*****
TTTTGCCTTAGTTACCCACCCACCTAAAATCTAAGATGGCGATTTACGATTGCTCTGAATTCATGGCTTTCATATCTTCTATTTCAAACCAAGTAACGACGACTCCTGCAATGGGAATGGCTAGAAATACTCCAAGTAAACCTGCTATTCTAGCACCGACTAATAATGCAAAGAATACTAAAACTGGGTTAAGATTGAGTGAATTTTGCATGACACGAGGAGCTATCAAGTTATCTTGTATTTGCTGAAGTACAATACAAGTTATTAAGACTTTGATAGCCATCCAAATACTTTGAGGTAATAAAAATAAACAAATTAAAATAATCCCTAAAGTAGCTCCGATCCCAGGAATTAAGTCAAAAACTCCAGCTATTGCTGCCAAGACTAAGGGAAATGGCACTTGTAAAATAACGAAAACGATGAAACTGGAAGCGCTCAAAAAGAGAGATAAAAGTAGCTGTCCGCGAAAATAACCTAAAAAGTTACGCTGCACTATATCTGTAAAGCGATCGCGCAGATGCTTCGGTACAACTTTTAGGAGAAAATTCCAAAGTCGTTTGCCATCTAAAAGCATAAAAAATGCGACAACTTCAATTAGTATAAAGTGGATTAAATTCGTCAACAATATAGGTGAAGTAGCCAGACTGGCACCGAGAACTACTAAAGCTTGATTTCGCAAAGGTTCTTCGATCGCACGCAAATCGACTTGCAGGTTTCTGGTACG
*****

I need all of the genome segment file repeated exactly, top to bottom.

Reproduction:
TTTTGCCTTAGTTACCCACCCACCTAAAATCTAAGATGGCGATTTACGATTGCTCTGAATTCATGGCTTTCATATCTTCTATTTCAAACCAAGTAACGACGACTCCTGCAATGGGAATGGCTAGAAATACTCCAAGTAAACCTGCTATTCTAGCACCGACTAATAATGCAAAGAATACTAAAACTGGGTTAAGATTGAGTGAATTTTGCATGACACGAGGAGCTATCAAGTTATCTTGTATTTGCTGAAGTACAATACAAGTTATTAAGACTTTGATAGCCATCCAAATACTTTGAGGTAATAAAAATAAACAAATTAAAATAATCCCTAAAGTAGCTCCGATCCCAGGAATTAAGTCAAAAACTCCAGCTATTGCTGCCAAGACTAAGGGAAATGGCACTTGTAAAATAACGAAAACGATGAAACTGGAAGCGCTCAAAAAGAGAGATAAAAGTAGCTGTCCGCGAAAATAACCTAAAAAGTTACGCTGCACTATATCTGTAAAGCGATCGCGCAGATGCTTCGGTACAACTTTTAGGAGAAAATTCCAAAGTCGTTTGCCATCTAAAAGCATAAAAAATGCGACAACTTCAATTAGTATAAAGTGGATTAAATTCGTCAACAATATAGGTGAAGTAGCCAGACTGGCACCGAGAACTACTAAAGCTTGATTTCGCAAAGGTTCTTCGATCGCACGCAAATCGACTTGCAGGTTTCTGGTACG